Tag Archives: Catalysts

CO2-Free NH3

Ken-ichi Aika
Tokyo Institute of Technology, Japan

NH3 Fuel Conference, Los Angeles, September 20, 2016


Download this presentation here [PDF, 600KB]


2013: Ammonia as an Energy Carrier for Renewable Energy


Ken-ichi Aika, Tokyo Institute of Technology
Learn more about the 2016 NH3 Fuel Conference

Research and Development of Ammonia-fueled SOFC Systems

Koichi Eguchi1*, Atthapon Srifa1, Takeou Okanishi1, Hiroki Muroyama1, Toshiaki Matsui1, Masashi Kishimoto1, Motohiro Saito1, Hiroshi Iwai1, Hideo Yoshida1, Masaki Saito2, Takeshi Koide2, Hiroyuki Iwai2, Shinsuke Suzuki2, Yosuke Takahashi2, Toshitaka Horiuchi3, Hayahide Yamasaki3, Shohei Matsumoto4, Shuji Yumoto4, Hidehito Kubo4, Jun Kawahara5, Akihiro Okabe5, Yuki Kikkawa6, Takenori Isomura6
1 Kyoto University; 2 Noritake; 3 Nippon Shokubai; 4 Toyota Industries; 5 Mitsui Chemical; 6 Tokuyama, Japan

NH3 Fuel Conference, Los Angeles, September 19, 2016


Ammonia is a promising hydrogen carrier because of its high hydrogen density, low production cost, and ease in liquefaction and transport. Ammonia decomposes into nitrogen and hydrogen through a mildly endothermic process. The ammonia decomposition temperature is close to the operating conditions of solid oxide fuel cells (SOFCs). Therefore, the integration of these two devices is beneficial in terms of efficient heat and energy managements and will lead to the development of simplified generation systems. Continue reading

Applications of hydrogen permeable membranes in ammonia synthesis and decomposition

Sean-Thomas B. Lundin*, Thomas F. Fuerst, Jason C. Ganley, Colin A. Wolden, J. Douglas Way
Department of Chemical and Biological Engineering, Colorado School of Mines, USA

NH3 Fuel Conference, Los Angeles, September 19, 2016


It is well known that ammonia is being considered as a method of storing hydrogen. Although some fuel cells are being developed that can use ammonia directly as a fuel source, many fuel cell technologies still require an outside cracker to revert ammonia back into hydrogen for efficient use. In this regard, hydrogen permeable membranes, such as Pd and its alloys, have been targeted as potential membrane reactors in which the ammonia is cracked while the hydrogen is simultaneously separated. Pd and its alloys are expensive, but offer potentially perfect hydrogen purity that is highly preferable for certain fuel cells susceptible to ammonia poisoning. Yet, cheaper metals, such as V, Nb and Ta, may offer a more affordable alternative while maintaining perfect hydrogen selectivity. The first part of this talk will involve our work on ammonia decomposition using both Pd-based membranes and the cheaper V, Ta or Nb metals. Continue reading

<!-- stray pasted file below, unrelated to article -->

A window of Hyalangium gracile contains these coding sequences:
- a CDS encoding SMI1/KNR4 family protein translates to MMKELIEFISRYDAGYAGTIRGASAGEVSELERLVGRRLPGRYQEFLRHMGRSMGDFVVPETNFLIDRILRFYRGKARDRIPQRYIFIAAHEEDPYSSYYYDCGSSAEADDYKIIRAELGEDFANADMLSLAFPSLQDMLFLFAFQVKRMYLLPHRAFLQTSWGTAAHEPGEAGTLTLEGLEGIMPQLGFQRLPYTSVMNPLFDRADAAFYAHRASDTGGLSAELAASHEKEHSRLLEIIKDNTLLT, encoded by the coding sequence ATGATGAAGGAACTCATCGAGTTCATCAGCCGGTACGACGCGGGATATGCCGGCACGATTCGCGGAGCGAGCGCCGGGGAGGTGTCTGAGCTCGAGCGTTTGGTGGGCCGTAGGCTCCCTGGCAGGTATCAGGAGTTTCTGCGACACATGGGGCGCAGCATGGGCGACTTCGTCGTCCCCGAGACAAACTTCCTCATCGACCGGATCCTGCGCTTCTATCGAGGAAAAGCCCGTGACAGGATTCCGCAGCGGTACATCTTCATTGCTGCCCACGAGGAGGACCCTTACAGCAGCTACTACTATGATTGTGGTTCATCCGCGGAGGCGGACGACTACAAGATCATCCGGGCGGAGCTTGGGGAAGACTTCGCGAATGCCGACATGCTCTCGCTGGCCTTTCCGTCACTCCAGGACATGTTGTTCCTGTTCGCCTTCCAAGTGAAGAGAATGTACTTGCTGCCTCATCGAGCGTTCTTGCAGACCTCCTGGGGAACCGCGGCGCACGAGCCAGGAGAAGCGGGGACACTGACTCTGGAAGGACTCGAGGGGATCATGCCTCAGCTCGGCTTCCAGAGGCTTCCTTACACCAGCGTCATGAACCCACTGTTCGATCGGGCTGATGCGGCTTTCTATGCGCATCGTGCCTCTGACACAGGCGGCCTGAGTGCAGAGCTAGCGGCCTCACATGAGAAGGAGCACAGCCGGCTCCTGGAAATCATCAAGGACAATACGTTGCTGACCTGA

Developments in Electrochemical Ammonia Synthesis

Stephen Szymanski*, Wayne Gellett
Proton Energy Systems, USA

NH3 Fuel Conference, Los Angeles, September 19, 2016


Proton Energy Systems, d/b/a Proton OnSite, is a technology and commercialization leader in the field of membrane based electrolysis. The company was founded on the vision of utilizing electrolysis technology for the capture and storage of energy in high value applications. Recently, the concept of storing electrical energy in the form of a carbon neutral liquid fuel, particularly ammonia, has been gaining traction within the research investment community. Continue reading

Ammonia Fuel Cell and Fuel Synthesis Using Protonic Ceramics

Chuancheng Duan, Jinahua Tong, Jason Ganley*, Ryan O’Hayre
Colorado School of Mines, USA

NH3 Fuel Conference, Los Angeles, September 19, 2016


Proton-conducting ceramics synthesized with solid-state reactive sintering are employed as electrolytes for the synthesis of ammonia from hydrogen and nitrogen gases in electrolytic cells. Additionally, these cells function with excellent long-term stability and high efficiency when operated in galvanic (fuel cell) mode using ammonia fuel. Advances in electrolyte compositions and synthesis techniques are discussed alongside cell performance metrics. Continue reading

Cracking ammonia

Bill David*1,2, Josh Makepeace2, Hazel Hunter1 and Tom Wood1
1ISIS Facility, Rutherford Appleton Laboratory, UK
2Inorganic Chemistry Laboratory, University of Oxford, UK

13th Annual NH3 Fuel Conference, September 19, 2016


In this talk, I will discuss our latest research in developing novel ammonia cracking catalysts. While ammonia can be used directly as a fuel in high temperature fuel cells, internal combustion engines and gas turbine, the ability to crack ammonia affordably and effectively increases the range of possibilities for utilising ammonia as an energy vector. Continue reading

Student Laboratory Module: Kinetics of Ammonia Cracking

Jason Ganley, Colorado School of Mines
11th Annual NH3 Fuel Conference, September 23, 2014 Continue reading

A novel approach to ammonia decomposition

W I F David
ISIS Facility, Rutherford Appleton Laboratory
Inorganic Chemistry Laboratory, University of Oxford

11th Annual NH3 Fuel Conference, September 23, 2014 Continue reading

Research and development of NH3-fueled solid-state fuel cell systems

Hiroki Muroyama* (1), Jun Yang (1), Kaname Okura (1), Takeou Okanishi (1), Toshiaki Matsui (1), Motohiro Saito (2), Hiroshi Iwai (2), Hideo Yoshida(2), Koichi Eguchi (1)
(1) Department of Energy and Hydrocarbon Chemistry, and (2) Department of Aeronautics and Astronautics, Graduate School of Engineering, Kyoto University

11th Annual NH3 Fuel Conference, September 23, 2014 Continue reading